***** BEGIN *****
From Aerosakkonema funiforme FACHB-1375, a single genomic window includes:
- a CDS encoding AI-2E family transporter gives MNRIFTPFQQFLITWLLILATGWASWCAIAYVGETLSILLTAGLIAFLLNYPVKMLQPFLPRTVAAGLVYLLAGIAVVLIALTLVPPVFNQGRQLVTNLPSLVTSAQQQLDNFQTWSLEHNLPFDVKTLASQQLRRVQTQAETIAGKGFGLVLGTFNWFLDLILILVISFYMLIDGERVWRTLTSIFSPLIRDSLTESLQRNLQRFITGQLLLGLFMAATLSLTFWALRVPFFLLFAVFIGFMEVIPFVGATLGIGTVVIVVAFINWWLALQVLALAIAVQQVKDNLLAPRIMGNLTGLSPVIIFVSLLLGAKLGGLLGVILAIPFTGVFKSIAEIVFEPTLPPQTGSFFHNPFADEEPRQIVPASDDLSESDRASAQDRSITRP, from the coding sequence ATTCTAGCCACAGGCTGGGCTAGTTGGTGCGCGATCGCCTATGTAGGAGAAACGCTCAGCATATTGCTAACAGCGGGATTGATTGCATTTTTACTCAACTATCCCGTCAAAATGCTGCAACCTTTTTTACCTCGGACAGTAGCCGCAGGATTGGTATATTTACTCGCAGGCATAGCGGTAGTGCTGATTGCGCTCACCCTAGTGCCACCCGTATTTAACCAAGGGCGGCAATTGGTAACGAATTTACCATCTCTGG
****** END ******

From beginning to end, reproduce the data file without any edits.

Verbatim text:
From Aerosakkonema funiforme FACHB-1375, a single genomic window includes:
- a CDS encoding AI-2E family transporter gives MNRIFTPFQQFLITWLLILATGWASWCAIAYVGETLSILLTAGLIAFLLNYPVKMLQPFLPRTVAAGLVYLLAGIAVVLIALTLVPPVFNQGRQLVTNLPSLVTSAQQQLDNFQTWSLEHNLPFDVKTLASQQLRRVQTQAETIAGKGFGLVLGTFNWFLDLILILVISFYMLIDGERVWRTLTSIFSPLIRDSLTESLQRNLQRFITGQLLLGLFMAATLSLTFWALRVPFFLLFAVFIGFMEVIPFVGATLGIGTVVIVVAFINWWLALQVLALAIAVQQVKDNLLAPRIMGNLTGLSPVIIFVSLLLGAKLGGLLGVILAIPFTGVFKSIAEIVFEPTLPPQTGSFFHNPFADEEPRQIVPASDDLSESDRASAQDRSITRP, from the coding sequence ATTCTAGCCACAGGCTGGGCTAGTTGGTGCGCGATCGCCTATGTAGGAGAAACGCTCAGCATATTGCTAACAGCGGGATTGATTGCATTTTTACTCAACTATCCCGTCAAAATGCTGCAACCTTTTTTACCTCGGACAGTAGCCGCAGGATTGGTATATTTACTCGCAGGCATAGCGGTAGTGCTGATTGCGCTCACCCTAGTGCCACCCGTATTTAACCAAGGGCGGCAATTGGTAACGAATTTACCATCTCTGG